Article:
What is a Culture and Sensitivity and why you should get one whenever you have an infection, think you have an infection, or your doctor says you have an infection? Also called a C and S, a C&S, or a bacterial culture, this is a step that is very often overlooked or intentionally not performed when someone goes to the doctor with an infection. In a perfect world, however, it would be done much more frequently. But what IS a culture and sensitivity test, and why should you care? And why are we talking about it on a site about the fluoroquinolone antibiotics.
If you are not familiar with the damaging effects of the fluoroquinolone class of drugs, please take a moment and read the Introduction to Fluoroquinolones to understand why we have an entire site dedicated to talking about this subject and why you should be knowledgeable about these drugs before you get an infection where your doctor might give you a prescription for antibiotics. Now, back to the culture and sensitivity, and at the end we’ll discuss why this subject is so important in relation to the fluoroquinolone drugs.
First, You Need to Know What an Infection is?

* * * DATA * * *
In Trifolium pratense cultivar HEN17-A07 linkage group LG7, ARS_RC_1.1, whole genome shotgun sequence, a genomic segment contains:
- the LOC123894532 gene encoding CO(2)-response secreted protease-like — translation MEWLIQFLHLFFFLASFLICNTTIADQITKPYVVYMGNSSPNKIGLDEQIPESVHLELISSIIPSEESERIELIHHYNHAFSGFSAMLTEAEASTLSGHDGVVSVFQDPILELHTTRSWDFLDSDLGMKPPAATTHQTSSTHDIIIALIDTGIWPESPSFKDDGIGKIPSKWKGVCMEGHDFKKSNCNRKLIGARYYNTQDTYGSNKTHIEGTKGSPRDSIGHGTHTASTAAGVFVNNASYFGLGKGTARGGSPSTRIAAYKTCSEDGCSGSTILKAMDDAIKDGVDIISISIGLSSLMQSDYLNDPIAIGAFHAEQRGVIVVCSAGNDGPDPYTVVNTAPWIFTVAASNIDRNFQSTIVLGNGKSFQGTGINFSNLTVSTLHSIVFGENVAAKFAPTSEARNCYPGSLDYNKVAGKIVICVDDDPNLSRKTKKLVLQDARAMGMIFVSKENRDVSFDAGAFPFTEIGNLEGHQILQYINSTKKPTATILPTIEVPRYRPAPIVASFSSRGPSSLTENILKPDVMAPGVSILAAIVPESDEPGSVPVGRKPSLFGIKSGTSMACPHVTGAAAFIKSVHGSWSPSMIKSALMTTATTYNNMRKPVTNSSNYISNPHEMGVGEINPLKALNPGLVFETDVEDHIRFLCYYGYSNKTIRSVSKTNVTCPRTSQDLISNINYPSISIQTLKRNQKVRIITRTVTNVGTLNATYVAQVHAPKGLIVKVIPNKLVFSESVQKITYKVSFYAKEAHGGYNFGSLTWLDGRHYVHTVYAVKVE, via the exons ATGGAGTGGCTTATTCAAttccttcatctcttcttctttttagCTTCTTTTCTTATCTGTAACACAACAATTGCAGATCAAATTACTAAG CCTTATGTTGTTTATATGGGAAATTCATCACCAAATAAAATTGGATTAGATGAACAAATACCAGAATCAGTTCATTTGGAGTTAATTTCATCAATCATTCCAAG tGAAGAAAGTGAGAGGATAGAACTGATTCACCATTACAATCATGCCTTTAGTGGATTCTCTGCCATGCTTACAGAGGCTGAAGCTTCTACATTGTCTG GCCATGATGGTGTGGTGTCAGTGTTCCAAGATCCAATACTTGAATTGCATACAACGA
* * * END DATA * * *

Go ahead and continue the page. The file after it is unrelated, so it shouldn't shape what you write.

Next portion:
If you already know what an infection is, you can skip this section. An infection is when a microscopic organism gets into the body and makes us sick. When that happens, we get an immune response that tries to fight these beasties off. We live with microorganisms all the time, living in and on us. We even live with the kind of bacteria, viruses, and fungi that make us sick, but we don’t always have an infection because these pathogenic organisms are kept in balance by the activity of the organisms that don’t make us sick, and the ones that are even good for us and are necessary for good health (think of the bacteria in yogurt that we eat on purpose).
For various reasons, however, sometimes we can’t fight off the ones that make us ill effectively, they form groups called colonies, the body mounts an immune response to try to fight this off, we feel sick, and we call it an infection.
The Culture Part of the Culture and Sensitivity
When we get certain infections, the doctor can take a sample of the infection and send it off to the lab to find out what microorganism is causing the infection. Depending upon the infection, this can’t always be done. For instance, it’s very difficult to get a sample to test for a prostate infection (more on that later… it becomes quite important as we talk about the fluoroquinolone antibiotics), but it’s quite easy to get a sample of urine.